For those who think that the Talmud is an ancient and archaic text with little relevance to the 21st century, consider this passage (from Tractate Moed Katan, 17a):
“There was a certain student about whom there were bad rumors. Rav Judah said: ‘What should be done? “Should he be banned? But the rabbis need him!
Should he not be banned? But the name of Heaven is being desecrated.’”
And there you have, in less than 40 words, the basic dilemma that still confronts us centuries later, whether it’s a man in power accused of inappropriate behavior with a woman in the workplace or a rabbi alleged to abuse young students in his charge.
The question, now as then, is what, if anything, should be done, even if there is no legal option? The person in question may be a brilliant scholar, a popular figure, a charismatic teacher, a leader of industry and/or a great fundraiser. The institution he represents fears being embarrassed by a scandal: “The rabbis need him.”
Yet there is a moral issue at stake. If the rumors are true, how can the alleged perpetrator be allowed to continue as before? Innocent people may be victimized. And the inaction would represent a chillul HaShem, a desecration of God’s name.
For more than an hour last Sunday afternoon, a room full of attendees at the annual Limmud NY conference, held at the Hyatt Regency in Princeton, N.J., studied and debated the above Talmudic text and several other related passages at a session called “#MeToo and the Ethics of Anonymously Sourced Whisper Networks.”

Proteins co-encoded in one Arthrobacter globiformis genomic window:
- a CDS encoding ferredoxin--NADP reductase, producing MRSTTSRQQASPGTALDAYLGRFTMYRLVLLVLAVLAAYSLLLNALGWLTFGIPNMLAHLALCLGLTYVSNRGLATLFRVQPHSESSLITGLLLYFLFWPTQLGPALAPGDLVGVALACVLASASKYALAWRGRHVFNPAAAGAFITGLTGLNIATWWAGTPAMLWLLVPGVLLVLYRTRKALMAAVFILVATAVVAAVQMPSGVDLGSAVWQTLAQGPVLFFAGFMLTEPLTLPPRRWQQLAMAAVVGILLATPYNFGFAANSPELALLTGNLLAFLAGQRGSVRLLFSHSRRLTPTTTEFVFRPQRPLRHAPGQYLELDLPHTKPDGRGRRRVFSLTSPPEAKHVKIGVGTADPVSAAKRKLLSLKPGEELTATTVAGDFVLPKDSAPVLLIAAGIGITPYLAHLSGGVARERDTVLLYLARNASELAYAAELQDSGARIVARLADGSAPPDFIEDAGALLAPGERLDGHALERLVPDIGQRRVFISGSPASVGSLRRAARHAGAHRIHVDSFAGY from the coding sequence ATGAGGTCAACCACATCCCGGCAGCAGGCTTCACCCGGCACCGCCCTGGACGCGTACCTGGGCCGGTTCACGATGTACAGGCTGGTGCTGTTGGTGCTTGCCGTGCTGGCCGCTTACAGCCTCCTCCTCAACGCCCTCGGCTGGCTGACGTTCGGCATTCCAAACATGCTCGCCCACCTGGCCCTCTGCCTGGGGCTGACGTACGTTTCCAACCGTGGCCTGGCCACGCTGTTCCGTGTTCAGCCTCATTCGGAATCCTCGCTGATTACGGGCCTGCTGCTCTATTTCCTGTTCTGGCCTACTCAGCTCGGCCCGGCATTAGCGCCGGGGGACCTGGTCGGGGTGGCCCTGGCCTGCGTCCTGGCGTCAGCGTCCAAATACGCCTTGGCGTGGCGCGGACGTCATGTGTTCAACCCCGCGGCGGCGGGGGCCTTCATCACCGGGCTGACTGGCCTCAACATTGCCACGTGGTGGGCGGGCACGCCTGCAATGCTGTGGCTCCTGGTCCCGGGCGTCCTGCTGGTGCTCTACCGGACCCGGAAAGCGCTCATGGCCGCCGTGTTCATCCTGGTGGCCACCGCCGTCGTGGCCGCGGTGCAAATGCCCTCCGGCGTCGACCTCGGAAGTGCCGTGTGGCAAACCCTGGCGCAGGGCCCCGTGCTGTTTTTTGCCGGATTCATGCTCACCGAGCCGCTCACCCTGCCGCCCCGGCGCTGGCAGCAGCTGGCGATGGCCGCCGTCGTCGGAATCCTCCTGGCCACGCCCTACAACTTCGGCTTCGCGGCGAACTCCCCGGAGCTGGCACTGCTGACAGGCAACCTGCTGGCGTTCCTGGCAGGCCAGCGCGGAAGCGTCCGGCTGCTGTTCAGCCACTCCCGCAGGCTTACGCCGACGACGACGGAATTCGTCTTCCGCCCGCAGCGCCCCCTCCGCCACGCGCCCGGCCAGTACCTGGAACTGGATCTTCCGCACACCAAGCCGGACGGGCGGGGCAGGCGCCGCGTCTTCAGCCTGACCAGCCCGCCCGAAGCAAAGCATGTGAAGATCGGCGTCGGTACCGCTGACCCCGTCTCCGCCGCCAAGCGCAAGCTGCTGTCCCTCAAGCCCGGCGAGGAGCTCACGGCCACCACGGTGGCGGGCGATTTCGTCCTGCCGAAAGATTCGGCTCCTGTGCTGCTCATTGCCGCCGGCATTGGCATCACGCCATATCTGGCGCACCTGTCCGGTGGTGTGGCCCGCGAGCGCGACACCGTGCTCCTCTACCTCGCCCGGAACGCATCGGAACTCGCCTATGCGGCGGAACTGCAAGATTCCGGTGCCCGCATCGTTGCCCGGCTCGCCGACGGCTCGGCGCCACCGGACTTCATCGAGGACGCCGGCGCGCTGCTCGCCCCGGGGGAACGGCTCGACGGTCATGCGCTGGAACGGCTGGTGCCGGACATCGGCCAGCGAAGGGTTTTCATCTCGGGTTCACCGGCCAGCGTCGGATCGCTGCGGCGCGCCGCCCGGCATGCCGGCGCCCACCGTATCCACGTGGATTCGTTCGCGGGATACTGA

Led by Rabbi Meesh Hammer-Kossoy, who teaches Talmud at the Pardes Institute of Jewish Studies in Jerusalem, the group participated in a discussion that moved seamlessly between a text almost 2,000 years old and news reports that have made headlines since the Harvey Weinstein scandal broke five months ago.
Historic texts and discussions on the teachings of the sages — and their relevance today — played a major role in the annual four-day conference, which drew some 700 participants and included a mix of prayer, socializing and celebration from noon Friday through Monday afternoon.
Limmud NY is part of the international grassroots Limmud movement — numbering 89 groups in 42 countries — that emphasizes volunteer participation and leadership. Core values are Jewish learning, diversity, community and respect.
Participants represented a wide range of religious beliefs and practices, and there were large numbers of retirees, families with young children, millennials and college students. A variety of Shabbat services were held, and it was noted that the size of the Orthodox Partnership minyan — with separate seating and mixed-gender leadership of the service — outnumbered that of the traditional Orthodox service, with separate seating and male leadership. Reflecting the diversity of the participants, on Shabbat there was also a traditional egalitarian service, a neo-chasidic egalitarian minyan, a progressive service with prayer and poetry, and “Parsha Yoga,” whose description was a bit vague.
One of the five primary themes for this year’s gathering, which included more than 300 sessions led by 140 presenters (all pro bono), was the role of disagreement in Jewish life. At a panel discussion on the topic Saturday night, each of the three speakers acknowledged the depth and seriousness of the growing divide among Jews, but differed on how they respond to conflict.